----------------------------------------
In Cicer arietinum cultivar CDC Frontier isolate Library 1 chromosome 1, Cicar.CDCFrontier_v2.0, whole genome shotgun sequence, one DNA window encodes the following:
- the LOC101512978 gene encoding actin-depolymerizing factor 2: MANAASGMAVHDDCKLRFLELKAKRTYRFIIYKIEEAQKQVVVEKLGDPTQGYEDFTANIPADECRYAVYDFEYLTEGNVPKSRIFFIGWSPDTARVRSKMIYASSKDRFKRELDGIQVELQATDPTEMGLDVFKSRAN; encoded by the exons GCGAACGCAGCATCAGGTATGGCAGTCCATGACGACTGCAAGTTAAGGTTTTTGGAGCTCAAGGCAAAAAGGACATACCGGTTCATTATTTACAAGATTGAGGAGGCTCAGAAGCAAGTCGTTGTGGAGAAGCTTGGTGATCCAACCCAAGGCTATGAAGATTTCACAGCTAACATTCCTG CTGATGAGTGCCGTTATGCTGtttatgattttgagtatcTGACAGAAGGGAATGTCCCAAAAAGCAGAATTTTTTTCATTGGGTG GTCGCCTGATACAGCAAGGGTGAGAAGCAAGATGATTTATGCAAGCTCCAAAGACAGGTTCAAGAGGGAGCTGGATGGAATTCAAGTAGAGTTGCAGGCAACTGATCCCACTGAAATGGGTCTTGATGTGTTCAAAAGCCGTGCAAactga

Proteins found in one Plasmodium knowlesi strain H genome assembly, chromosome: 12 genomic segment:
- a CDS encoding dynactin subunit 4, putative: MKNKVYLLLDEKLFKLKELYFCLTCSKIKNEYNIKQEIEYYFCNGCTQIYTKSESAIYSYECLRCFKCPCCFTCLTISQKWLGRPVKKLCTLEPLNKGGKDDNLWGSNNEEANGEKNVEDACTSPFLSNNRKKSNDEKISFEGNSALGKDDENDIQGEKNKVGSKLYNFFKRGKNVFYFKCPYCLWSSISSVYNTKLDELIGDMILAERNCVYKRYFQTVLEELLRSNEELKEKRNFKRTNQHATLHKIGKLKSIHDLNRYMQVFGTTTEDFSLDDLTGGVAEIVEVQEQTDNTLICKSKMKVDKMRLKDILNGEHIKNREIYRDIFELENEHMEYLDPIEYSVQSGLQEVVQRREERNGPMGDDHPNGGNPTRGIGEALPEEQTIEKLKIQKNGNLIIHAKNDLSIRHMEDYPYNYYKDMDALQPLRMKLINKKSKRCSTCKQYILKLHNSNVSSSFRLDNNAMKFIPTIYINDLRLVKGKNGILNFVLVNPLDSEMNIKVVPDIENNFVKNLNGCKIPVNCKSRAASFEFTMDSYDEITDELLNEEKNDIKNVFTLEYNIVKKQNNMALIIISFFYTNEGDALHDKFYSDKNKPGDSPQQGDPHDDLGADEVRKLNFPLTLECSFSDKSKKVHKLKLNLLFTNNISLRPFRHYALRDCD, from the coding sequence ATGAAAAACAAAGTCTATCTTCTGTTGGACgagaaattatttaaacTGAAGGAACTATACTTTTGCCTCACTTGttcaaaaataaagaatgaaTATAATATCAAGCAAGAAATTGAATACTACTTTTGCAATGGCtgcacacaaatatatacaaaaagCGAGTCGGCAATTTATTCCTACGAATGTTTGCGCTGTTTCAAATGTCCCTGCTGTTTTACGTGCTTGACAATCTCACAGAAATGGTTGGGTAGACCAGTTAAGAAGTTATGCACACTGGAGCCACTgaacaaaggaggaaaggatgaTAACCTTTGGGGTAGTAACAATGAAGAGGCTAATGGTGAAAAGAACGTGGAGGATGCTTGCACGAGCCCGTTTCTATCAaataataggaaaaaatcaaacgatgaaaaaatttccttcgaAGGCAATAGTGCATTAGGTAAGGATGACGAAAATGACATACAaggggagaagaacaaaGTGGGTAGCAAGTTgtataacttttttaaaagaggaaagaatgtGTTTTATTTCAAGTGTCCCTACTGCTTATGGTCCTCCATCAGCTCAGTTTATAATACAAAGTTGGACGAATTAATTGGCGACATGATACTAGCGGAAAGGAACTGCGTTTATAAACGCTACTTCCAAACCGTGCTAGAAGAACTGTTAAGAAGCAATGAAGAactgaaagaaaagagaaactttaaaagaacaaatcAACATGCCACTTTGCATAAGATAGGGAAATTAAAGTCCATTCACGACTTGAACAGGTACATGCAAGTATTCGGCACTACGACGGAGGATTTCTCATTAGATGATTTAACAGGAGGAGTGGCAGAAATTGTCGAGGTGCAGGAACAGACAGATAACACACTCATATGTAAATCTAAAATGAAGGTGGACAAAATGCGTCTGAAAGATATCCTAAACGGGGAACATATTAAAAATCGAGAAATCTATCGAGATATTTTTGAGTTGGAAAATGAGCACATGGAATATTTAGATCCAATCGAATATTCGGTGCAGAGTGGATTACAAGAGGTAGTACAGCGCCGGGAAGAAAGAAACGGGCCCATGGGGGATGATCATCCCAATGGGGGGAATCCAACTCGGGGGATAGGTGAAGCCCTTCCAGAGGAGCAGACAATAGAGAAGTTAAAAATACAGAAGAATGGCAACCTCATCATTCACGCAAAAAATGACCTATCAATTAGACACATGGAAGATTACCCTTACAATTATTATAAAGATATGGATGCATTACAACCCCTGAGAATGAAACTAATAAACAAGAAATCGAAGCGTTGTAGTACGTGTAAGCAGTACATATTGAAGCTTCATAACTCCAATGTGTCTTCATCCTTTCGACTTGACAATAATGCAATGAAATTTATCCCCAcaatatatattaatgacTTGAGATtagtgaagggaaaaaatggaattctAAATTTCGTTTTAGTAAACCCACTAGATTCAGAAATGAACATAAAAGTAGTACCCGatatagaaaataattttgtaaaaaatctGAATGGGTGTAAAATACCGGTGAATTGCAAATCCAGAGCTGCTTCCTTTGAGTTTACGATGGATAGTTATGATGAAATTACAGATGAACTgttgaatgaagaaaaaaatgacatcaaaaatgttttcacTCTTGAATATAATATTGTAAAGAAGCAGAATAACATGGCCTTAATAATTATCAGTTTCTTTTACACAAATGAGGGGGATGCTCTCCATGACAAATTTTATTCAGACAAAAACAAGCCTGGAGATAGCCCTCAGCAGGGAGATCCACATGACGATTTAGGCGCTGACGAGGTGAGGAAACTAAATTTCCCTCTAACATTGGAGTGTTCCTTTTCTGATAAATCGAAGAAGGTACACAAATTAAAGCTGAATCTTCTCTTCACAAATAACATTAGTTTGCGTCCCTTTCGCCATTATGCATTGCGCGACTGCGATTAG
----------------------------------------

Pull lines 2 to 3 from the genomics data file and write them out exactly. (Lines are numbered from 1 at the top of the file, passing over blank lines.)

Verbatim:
- the LOC101512978 gene encoding actin-depolymerizing factor 2: MANAASGMAVHDDCKLRFLELKAKRTYRFIIYKIEEAQKQVVVEKLGDPTQGYEDFTANIPADECRYAVYDFEYLTEGNVPKSRIFFIGWSPDTARVRSKMIYASSKDRFKRELDGIQVELQATDPTEMGLDVFKSRAN; encoded by the exons GCGAACGCAGCATCAGGTATGGCAGTCCATGACGACTGCAAGTTAAGGTTTTTGGAGCTCAAGGCAAAAAGGACATACCGGTTCATTATTTACAAGATTGAGGAGGCTCAGAAGCAAGTCGTTGTGGAGAAGCTTGGTGATCCAACCCAAGGCTATGAAGATTTCACAGCTAACATTCCTG CTGATGAGTGCCGTTATGCTGtttatgattttgagtatcTGACAGAAGGGAATGTCCCAAAAAGCAGAATTTTTTTCATTGGGTG GTCGCCTGATACAGCAAGGGTGAGAAGCAAGATGATTTATGCAAGCTCCAAAGACAGGTTCAAGAGGGAGCTGGATGGAATTCAAGTAGAGTTGCAGGCAACTGATCCCACTGAAATGGGTCTTGATGTGTTCAAAAGCCGTGCAAactga

Proteins found in one Plasmodium knowlesi strain H genome assembly, chromosome: 12 genomic segment: